Local Food Heroes - The Butcher

In the Midlands, it may not always be noted, but we have some fantastic food producers who are passionate about delivering quality products to their customers. For my column in the Westmeath Independent I'm going to include an interview each month with one of these producers. For the first of these columns I interviewed my local butchers John and Kit Gillivan. 
When I first started to shop in John Gillivan Butchers, trading as Moate Meats, about six or seven years ago, it was not only their quality of meat and their friendly staff that impressed me, but I found their willingness to disclose exactly the journey of each piece of meat from farm to shop very reassuring. Behind the counter they are all very knowledgeable chaps. Both John and Kit Gillivan are master butchers while the rest of the staff are all certified craft butchers. There are nine abattoirs in Westmeath and we are privileged in Moate to have two very fine butchers each with their own abattoirs. Where we source our meat has often been topical within the media. In the past few weeks, with the breaking of the horse meat story, it seems to have never been more enticing to pop into the local butcher for meat, in place of a supermarket alternative. As wonderful as many small butchers are it’s important to note that not all are flying the flag for Irish meat. When it is reported that 2.5 million chicken breasts are imported each week into Ireland we can’t automatically assume that when we’re supporting our local butcher that they are actually supporting Irish. How do we find out where their meat is sourced? We simply ask. Consumers must question and if they are not happy with the answer then there is always the option to move their business elsewhere. One of the best butchers that I have ever come upon has been John Gillivan Butchers, so to find out a little more about the men behind the business I met John and Kit Gillivan for a chat.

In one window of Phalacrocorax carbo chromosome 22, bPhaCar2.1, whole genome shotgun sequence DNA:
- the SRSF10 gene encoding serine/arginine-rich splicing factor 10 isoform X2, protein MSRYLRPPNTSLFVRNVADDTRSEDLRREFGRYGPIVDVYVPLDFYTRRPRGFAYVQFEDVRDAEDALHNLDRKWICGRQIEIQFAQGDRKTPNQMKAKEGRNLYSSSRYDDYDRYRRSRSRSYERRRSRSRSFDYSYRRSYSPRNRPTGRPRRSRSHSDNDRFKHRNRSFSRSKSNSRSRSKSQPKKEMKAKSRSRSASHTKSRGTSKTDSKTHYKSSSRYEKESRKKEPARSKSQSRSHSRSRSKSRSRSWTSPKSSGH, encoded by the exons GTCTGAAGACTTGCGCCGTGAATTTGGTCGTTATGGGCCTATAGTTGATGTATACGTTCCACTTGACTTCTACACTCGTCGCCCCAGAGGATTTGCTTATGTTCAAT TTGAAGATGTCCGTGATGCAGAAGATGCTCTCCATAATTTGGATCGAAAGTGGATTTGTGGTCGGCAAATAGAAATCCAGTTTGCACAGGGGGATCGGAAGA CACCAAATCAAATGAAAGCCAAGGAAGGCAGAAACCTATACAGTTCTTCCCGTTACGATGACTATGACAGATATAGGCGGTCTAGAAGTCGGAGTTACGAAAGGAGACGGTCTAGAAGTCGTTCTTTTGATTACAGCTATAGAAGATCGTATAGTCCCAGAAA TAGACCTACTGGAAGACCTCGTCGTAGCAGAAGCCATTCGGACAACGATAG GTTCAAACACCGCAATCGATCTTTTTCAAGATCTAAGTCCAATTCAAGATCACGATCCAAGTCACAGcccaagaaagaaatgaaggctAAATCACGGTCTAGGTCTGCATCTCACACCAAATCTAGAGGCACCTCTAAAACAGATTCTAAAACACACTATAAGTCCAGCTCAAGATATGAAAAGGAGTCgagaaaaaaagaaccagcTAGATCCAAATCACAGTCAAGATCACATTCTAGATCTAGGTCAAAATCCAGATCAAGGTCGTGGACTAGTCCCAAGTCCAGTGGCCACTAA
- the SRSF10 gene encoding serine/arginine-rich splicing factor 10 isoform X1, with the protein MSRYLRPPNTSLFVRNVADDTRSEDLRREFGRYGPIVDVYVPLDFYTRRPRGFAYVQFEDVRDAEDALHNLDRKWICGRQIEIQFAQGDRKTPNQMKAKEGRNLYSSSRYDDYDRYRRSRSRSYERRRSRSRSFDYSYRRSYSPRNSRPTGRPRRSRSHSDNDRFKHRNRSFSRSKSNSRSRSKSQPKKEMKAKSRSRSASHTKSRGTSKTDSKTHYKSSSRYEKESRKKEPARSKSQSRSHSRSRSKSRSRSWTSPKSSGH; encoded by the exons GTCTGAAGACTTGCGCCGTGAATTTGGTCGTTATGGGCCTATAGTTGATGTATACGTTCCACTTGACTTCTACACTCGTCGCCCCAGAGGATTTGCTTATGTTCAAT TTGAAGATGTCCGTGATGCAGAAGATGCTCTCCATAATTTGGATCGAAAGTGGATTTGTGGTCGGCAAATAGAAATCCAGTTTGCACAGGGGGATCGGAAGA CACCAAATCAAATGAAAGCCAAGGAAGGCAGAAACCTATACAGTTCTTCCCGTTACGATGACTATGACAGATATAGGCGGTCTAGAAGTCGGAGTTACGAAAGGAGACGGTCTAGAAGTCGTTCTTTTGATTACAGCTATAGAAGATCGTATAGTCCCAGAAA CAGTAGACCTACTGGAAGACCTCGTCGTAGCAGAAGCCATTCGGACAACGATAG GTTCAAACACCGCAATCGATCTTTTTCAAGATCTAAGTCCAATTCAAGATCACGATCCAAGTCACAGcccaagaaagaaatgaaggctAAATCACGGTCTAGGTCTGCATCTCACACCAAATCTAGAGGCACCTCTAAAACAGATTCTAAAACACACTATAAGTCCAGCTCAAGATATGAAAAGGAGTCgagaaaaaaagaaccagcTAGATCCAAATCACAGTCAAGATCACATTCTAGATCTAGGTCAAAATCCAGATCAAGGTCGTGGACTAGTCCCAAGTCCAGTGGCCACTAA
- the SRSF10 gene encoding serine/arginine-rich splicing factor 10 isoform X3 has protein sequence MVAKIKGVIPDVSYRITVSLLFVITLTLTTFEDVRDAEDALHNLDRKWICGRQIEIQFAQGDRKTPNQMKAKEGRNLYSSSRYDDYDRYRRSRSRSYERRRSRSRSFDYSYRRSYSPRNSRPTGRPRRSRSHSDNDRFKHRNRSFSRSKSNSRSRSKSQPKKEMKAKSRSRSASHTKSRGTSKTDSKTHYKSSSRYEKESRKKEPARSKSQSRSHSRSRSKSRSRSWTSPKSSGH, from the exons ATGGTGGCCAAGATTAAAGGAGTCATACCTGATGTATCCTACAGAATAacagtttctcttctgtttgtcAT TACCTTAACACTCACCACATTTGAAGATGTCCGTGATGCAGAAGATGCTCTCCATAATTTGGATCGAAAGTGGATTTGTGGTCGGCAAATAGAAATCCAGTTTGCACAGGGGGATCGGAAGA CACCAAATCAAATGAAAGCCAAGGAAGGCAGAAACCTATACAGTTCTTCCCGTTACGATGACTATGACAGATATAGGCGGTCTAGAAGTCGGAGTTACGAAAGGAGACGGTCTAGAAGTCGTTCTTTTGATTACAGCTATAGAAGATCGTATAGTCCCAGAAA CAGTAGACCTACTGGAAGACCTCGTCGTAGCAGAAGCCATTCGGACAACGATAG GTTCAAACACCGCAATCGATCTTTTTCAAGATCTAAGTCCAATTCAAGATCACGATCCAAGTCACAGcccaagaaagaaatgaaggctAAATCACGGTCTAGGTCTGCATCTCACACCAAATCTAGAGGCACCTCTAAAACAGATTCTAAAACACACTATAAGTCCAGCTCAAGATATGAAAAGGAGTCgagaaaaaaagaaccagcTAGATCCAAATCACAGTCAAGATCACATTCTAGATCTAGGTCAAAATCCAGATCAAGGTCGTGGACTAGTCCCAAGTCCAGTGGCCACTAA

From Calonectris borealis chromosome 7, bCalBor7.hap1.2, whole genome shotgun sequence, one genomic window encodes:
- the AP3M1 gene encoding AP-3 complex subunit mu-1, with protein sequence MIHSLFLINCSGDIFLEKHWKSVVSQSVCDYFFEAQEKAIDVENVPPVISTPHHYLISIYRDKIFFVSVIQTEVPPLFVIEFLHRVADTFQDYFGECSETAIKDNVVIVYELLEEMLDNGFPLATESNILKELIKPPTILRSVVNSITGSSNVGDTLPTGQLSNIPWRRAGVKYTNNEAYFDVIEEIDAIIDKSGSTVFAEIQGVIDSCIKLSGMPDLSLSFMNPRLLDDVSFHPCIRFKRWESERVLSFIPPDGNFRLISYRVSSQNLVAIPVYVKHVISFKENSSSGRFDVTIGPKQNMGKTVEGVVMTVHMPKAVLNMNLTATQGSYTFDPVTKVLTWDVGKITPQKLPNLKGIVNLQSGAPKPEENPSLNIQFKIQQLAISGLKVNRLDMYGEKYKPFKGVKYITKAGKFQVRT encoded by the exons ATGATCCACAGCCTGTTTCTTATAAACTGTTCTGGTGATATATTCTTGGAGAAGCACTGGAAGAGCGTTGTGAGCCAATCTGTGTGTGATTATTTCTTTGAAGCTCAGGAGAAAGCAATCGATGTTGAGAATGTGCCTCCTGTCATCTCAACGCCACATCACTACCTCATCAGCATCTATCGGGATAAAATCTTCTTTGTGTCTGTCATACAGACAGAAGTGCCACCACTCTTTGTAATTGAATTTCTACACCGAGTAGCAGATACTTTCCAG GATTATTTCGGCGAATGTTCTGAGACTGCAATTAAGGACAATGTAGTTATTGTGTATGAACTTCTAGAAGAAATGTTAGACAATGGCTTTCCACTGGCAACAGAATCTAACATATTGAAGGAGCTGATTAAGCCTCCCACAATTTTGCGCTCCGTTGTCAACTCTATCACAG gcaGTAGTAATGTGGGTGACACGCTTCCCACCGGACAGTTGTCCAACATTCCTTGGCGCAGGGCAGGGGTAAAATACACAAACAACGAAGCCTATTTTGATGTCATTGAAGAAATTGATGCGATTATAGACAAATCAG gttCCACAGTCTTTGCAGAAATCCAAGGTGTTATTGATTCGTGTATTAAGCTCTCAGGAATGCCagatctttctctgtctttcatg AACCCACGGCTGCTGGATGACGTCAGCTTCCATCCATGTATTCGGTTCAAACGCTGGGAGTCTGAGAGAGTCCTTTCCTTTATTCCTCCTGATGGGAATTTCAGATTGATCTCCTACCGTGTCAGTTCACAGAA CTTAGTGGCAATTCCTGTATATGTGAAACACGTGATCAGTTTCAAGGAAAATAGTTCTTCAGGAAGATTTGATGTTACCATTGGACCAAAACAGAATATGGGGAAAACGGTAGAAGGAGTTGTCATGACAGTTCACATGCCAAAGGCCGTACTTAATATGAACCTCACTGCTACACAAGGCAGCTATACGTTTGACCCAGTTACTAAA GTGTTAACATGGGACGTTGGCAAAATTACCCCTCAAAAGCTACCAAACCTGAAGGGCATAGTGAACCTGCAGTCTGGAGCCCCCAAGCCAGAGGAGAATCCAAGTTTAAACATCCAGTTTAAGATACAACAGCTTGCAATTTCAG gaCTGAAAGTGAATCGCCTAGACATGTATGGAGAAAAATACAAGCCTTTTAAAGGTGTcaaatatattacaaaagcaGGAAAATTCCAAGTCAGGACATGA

John, Peter, Kit and John Gillivan

How long has Moate Meats been in business?

John: It was my grandfather who first started the business. We are actually opened 100 years this year and I’ve been working here for 58 years.

Has butchery changed much since you started?

John: When I started everything was sold on the bone.  A big difference was that most of the meat use to be hung outside the door. The beef would hang on one side and lambs on the other. Those bars, used for hanging, are still there today.

Which traditional cut of meat would you like to see make a comeback?

John: In recent years it seems that every piece of meat is moving. Stewing meat and all the meats that require slow cooking have really become popular again. However I would really love to see corn beef make a comeback.

Where do you source all your meat?

Kit: All our beef and lamb is sourced within five to ten miles of the shop. All lamb is under a year old and beef is under 24months. All the beef is dry aged for three weeks and we only sell Irish chicken. All our pork is Bord Bia quality assured. The television screen in the shop shows the cattle in the fields, then the meat in the abattoir and then preparing the meat for sale. It helps in telling the story of who we are and where our meat is coming from to the customer. We also have fresh fish delivered 4 times a week. If a customer wants any organic produce we can supply them also. Each Christmas we have a great supply of organic ducks from a local farmer and the quality is just fantastic.